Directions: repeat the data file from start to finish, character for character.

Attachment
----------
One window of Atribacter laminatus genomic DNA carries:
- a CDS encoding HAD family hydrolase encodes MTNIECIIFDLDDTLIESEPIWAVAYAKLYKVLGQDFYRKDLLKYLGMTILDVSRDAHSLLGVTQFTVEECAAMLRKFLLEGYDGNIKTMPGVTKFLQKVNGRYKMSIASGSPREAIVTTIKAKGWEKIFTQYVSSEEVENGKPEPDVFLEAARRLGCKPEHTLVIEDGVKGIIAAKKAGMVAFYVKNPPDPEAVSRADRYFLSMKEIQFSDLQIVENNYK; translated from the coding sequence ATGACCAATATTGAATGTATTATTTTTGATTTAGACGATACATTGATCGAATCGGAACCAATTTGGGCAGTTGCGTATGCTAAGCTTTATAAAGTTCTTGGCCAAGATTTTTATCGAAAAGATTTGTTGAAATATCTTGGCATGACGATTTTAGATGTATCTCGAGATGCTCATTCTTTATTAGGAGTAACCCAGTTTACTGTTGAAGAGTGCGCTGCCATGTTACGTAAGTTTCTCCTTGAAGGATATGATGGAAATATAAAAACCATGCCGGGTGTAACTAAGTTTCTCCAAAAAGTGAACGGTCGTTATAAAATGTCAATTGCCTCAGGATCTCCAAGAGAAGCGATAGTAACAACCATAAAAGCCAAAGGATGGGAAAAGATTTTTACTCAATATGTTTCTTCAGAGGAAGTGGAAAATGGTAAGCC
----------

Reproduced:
One window of Atribacter laminatus genomic DNA carries:
- a CDS encoding HAD family hydrolase encodes MTNIECIIFDLDDTLIESEPIWAVAYAKLYKVLGQDFYRKDLLKYLGMTILDVSRDAHSLLGVTQFTVEECAAMLRKFLLEGYDGNIKTMPGVTKFLQKVNGRYKMSIASGSPREAIVTTIKAKGWEKIFTQYVSSEEVENGKPEPDVFLEAARRLGCKPEHTLVIEDGVKGIIAAKKAGMVAFYVKNPPDPEAVSRADRYFLSMKEIQFSDLQIVENNYK; translated from the coding sequence ATGACCAATATTGAATGTATTATTTTTGATTTAGACGATACATTGATCGAATCGGAACCAATTTGGGCAGTTGCGTATGCTAAGCTTTATAAAGTTCTTGGCCAAGATTTTTATCGAAAAGATTTGTTGAAATATCTTGGCATGACGATTTTAGATGTATCTCGAGATGCTCATTCTTTATTAGGAGTAACCCAGTTTACTGTTGAAGAGTGCGCTGCCATGTTACGTAAGTTTCTCCTTGAAGGATATGATGGAAATATAAAAACCATGCCGGGTGTAACTAAGTTTCTCCAAAAAGTGAACGGTCGTTATAAAATGTCAATTGCCTCAGGATCTCCAAGAGAAGCGATAGTAACAACCATAAAAGCCAAAGGATGGGAAAAGATTTTTACTCAATATGTTTCTTCAGAGGAAGTGGAAAATGGTAAGCC